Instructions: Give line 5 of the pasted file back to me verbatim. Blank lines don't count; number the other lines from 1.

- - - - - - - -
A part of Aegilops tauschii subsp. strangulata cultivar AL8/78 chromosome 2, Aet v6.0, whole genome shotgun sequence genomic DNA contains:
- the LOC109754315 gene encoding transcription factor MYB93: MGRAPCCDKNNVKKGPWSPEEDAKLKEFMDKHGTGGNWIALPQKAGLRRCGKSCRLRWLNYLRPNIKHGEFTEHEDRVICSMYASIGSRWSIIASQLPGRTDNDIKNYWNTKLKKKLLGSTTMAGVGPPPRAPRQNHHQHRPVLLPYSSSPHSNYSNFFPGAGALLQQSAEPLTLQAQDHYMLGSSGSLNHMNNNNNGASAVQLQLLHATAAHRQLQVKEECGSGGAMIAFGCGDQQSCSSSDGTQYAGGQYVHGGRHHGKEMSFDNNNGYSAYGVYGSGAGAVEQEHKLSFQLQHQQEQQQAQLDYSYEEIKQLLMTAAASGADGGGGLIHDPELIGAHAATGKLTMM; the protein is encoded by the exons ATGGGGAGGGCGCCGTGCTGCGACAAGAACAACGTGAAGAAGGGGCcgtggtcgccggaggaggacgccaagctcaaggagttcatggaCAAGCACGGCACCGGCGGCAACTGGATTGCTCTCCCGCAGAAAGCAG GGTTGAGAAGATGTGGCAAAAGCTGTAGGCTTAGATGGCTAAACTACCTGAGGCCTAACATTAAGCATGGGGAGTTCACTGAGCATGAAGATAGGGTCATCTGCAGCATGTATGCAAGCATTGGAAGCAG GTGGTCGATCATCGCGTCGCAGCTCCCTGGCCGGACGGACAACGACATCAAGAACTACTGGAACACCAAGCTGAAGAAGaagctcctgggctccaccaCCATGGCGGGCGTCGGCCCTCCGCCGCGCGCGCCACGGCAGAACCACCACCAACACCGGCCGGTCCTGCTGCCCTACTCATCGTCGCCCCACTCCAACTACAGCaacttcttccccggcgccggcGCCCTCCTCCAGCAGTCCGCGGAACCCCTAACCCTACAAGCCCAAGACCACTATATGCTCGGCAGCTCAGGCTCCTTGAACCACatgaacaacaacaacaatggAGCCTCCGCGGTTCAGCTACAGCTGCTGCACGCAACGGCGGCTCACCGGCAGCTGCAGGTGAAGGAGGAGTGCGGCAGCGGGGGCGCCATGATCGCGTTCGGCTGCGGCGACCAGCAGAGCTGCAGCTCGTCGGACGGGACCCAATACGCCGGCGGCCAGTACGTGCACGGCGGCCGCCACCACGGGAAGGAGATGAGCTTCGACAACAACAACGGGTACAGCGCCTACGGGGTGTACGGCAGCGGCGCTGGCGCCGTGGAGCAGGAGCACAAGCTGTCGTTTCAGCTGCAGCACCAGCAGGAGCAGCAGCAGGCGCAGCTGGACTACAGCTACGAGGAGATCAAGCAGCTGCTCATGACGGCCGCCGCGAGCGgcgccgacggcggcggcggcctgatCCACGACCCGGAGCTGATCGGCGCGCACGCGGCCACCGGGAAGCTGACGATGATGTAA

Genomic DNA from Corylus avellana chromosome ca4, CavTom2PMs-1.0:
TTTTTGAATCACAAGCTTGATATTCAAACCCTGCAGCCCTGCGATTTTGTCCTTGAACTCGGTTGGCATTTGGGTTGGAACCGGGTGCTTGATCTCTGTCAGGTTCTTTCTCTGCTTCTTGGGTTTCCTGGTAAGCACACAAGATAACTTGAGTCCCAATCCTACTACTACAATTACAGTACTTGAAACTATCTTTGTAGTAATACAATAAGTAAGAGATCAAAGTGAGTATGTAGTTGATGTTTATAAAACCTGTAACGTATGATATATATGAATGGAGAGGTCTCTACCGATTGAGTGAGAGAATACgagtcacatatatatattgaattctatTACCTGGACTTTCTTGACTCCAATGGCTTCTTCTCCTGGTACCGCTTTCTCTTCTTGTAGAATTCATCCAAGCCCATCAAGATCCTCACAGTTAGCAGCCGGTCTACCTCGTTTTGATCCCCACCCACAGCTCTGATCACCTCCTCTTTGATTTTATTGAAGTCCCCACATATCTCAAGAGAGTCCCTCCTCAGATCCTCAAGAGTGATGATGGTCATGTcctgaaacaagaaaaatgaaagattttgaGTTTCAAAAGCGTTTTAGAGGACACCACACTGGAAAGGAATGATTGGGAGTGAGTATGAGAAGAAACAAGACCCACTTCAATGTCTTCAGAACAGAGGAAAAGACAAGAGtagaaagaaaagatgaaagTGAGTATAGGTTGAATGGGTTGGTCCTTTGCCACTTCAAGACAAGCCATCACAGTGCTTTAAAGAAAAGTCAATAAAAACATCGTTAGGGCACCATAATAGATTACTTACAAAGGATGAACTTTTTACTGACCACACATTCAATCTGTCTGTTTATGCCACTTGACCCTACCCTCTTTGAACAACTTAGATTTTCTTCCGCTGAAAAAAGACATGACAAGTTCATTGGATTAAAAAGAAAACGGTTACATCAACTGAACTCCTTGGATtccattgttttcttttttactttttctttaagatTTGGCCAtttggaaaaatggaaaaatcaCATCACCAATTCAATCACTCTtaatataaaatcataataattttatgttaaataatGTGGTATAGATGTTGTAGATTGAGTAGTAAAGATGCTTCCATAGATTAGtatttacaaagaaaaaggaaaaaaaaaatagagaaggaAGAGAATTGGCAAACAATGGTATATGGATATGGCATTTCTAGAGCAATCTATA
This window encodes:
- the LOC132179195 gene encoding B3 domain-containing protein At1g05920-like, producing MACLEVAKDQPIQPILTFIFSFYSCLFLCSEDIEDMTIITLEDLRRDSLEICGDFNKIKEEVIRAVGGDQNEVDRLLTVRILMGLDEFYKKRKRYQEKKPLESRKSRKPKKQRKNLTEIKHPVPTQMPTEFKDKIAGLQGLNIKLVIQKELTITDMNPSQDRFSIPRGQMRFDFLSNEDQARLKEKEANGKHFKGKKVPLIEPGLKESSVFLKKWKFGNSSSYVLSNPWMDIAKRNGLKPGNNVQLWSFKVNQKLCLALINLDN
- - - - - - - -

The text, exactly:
This window encodes: